Breaking


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Breaking

To use physical force to separate or damage a solid object.

When used in criminal statutes as an element of Burglary or housebreaking, to forcibly remove any part of a house that protects it from unauthorized entry such as locks, latches, windows, or doors, to gain access to the house with the intent to commit a crime; to use force or violence in escaping from a house after a felony has been committed or attempted therein.

The slightest physical force—for example, lifting a latch, releasing a bolt, or opening an unlocked door or window—is enough to constitute breaking.

See: division, infraction

BREAKING. Parting or dividing by force and violence a solid substance, or piercing, penetrating, or bursting through the same.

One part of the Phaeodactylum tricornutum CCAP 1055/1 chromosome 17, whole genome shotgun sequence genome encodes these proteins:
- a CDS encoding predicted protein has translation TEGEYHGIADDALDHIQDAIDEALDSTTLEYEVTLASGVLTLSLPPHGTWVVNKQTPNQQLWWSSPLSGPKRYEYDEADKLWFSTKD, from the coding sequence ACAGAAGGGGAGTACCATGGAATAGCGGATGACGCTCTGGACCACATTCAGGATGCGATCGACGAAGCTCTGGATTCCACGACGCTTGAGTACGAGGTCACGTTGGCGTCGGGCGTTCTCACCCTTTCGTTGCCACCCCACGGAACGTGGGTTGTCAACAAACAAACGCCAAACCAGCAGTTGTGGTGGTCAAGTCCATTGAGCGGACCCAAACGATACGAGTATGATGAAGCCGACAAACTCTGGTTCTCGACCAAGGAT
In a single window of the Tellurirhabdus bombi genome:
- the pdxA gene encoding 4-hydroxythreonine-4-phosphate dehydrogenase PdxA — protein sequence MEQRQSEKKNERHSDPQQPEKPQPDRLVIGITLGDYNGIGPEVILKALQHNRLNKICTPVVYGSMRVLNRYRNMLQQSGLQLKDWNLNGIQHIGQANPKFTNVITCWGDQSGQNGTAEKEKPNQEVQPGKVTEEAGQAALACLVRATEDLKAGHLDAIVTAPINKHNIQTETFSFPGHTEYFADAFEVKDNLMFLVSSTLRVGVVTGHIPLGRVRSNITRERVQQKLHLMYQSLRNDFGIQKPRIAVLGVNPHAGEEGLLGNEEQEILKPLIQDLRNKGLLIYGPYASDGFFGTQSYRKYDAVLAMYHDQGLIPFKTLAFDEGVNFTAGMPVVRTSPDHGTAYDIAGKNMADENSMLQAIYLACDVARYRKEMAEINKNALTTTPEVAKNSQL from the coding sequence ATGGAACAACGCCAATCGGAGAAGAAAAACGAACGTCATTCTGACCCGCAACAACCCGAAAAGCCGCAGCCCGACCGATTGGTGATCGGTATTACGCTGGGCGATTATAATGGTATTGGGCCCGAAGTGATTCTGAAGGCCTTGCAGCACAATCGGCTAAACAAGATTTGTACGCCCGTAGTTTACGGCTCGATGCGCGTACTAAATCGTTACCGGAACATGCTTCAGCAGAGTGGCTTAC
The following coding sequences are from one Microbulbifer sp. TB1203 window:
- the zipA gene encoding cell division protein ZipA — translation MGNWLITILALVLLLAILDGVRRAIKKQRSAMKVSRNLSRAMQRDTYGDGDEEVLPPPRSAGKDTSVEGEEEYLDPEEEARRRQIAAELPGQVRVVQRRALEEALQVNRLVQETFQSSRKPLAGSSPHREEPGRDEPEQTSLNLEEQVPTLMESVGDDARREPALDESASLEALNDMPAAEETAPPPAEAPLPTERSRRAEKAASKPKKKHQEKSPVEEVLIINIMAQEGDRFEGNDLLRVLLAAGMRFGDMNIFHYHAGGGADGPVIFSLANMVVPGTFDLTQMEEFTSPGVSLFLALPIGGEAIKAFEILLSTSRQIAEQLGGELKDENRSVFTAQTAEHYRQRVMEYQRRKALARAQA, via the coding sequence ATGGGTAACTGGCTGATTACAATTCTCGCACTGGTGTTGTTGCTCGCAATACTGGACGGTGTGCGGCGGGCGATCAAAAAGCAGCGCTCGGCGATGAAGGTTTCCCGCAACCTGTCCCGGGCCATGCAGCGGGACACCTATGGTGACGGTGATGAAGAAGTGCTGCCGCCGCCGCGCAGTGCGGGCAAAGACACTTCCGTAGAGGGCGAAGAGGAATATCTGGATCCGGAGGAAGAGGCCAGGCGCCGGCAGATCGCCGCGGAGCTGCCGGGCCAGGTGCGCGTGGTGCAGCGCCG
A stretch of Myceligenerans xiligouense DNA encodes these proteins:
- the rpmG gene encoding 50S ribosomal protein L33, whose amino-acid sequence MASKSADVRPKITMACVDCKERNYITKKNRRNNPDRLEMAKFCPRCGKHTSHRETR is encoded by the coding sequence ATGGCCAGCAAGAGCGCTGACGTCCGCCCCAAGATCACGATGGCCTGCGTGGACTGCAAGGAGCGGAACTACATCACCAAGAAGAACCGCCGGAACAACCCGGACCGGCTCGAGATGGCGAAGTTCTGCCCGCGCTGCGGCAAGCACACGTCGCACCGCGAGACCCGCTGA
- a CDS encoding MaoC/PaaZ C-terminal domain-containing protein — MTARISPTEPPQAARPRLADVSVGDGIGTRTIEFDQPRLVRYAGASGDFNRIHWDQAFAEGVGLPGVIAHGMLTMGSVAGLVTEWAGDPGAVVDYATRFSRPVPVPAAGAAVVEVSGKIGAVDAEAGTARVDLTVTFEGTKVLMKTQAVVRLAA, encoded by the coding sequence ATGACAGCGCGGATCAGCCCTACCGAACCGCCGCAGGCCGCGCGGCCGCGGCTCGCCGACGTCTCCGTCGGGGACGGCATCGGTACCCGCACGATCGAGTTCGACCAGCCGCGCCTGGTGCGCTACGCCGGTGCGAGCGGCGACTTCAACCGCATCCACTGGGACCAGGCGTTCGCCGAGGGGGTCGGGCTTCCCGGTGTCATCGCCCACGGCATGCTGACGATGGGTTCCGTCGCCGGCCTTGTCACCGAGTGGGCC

2. In cases of burglary and house-breaking, the removal, of any part of the house, or of the fastenings provided to secure it, with violence and a felonious intent, is called a breaking.
     3. The breaking is actual, as in the above case; or constructive, as when the burglar or house-breaker gains an entry by fraud, conspiracy or threats. 2 Russ. on Cr. 2; 2 Chit. Cr. Law, 1092; 1 Hale, P. C. 553; Alis. Prin. 282, 291. In England it has been decided that if the sash of a window be partly open, but not sufficiently so to admit a person, the raising of it so as to admit a person is not a breaking of the house. 1 Moody, Cr. Cas. 178. No reasons are assigned. It is difficult to conceive, if this case be law, what further opening will amount to a breaking. But see 1 Moody, Cr. Cas. 327, 377; and Burglary.

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